In space, no one can hear you scream. That’s according to physics textbooks and the tagline of the movie Alien. But it seems that in some circumstances, sound can jump between objects in a vacuum after all.
Sound waves are travelling vibrations of particles in media such as air, water or metal. So it stands to reason that they cannot travel through empty space, where there are no atoms or molecules to vibrate.
Now a theoretical analysis by Mika Prunnila and Johanna Meltaus, both of the VTT Technical Research Centre of Finland in Espoo, suggests that sound may be able to leap across a vacuum separating two objects made of piezoelectric crystals. These crystals generate an electric field when squeezed or stretched by sound waves or other forces, and deform in an electric field.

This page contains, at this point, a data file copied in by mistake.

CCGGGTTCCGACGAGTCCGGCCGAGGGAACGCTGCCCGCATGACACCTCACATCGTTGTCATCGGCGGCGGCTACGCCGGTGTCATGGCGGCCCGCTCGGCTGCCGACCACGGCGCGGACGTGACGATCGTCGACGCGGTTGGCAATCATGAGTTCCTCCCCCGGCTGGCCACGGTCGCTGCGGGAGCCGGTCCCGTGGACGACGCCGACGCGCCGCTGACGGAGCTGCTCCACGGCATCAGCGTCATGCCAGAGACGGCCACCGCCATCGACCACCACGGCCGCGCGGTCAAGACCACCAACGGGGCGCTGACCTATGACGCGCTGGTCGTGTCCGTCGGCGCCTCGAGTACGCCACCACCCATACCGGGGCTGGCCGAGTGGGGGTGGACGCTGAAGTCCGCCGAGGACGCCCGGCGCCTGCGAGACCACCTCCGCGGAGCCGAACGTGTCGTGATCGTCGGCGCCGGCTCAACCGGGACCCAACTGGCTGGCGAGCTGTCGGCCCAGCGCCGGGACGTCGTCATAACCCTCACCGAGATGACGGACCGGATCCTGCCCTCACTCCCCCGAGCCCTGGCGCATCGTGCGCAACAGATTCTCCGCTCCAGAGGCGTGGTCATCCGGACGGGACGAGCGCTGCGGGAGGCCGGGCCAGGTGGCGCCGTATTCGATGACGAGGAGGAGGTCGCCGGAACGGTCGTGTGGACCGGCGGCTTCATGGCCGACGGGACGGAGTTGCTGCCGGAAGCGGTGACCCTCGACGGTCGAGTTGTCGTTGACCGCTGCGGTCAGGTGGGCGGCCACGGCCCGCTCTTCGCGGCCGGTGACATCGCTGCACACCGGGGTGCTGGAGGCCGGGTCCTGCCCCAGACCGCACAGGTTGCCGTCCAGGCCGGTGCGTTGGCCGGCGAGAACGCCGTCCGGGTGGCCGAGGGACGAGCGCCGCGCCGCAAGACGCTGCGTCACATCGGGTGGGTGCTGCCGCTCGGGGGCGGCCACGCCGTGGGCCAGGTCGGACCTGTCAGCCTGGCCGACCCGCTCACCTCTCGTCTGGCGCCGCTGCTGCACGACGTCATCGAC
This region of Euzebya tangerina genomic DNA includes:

When a sound wave reaches the edge of one crystal, the electric field associated with it can stretch across the gap and deform the crystal on the other side, creating sound waves in that second crystal (Physical Review Letters, vol 105, p 125501). “It is as if the sound waves don’t even recognise the vacuum – they just go through,” says Prunnila.
It’s as if the sound waves don’t even recognise the vacuum – they just go through
The researchers say the gap need not be particularly small, and that the efficiency of transmission should vary with sound frequency and the angle at which the sound hits the first crystal’s edge. For some combinations the waves hardly lose any energy when they jump the gap.
The team hopes to show the effect experimentally soon. “Such work is interesting from a fundamental point of view,” says Gang Chen of the Massachusetts Institute of Technology.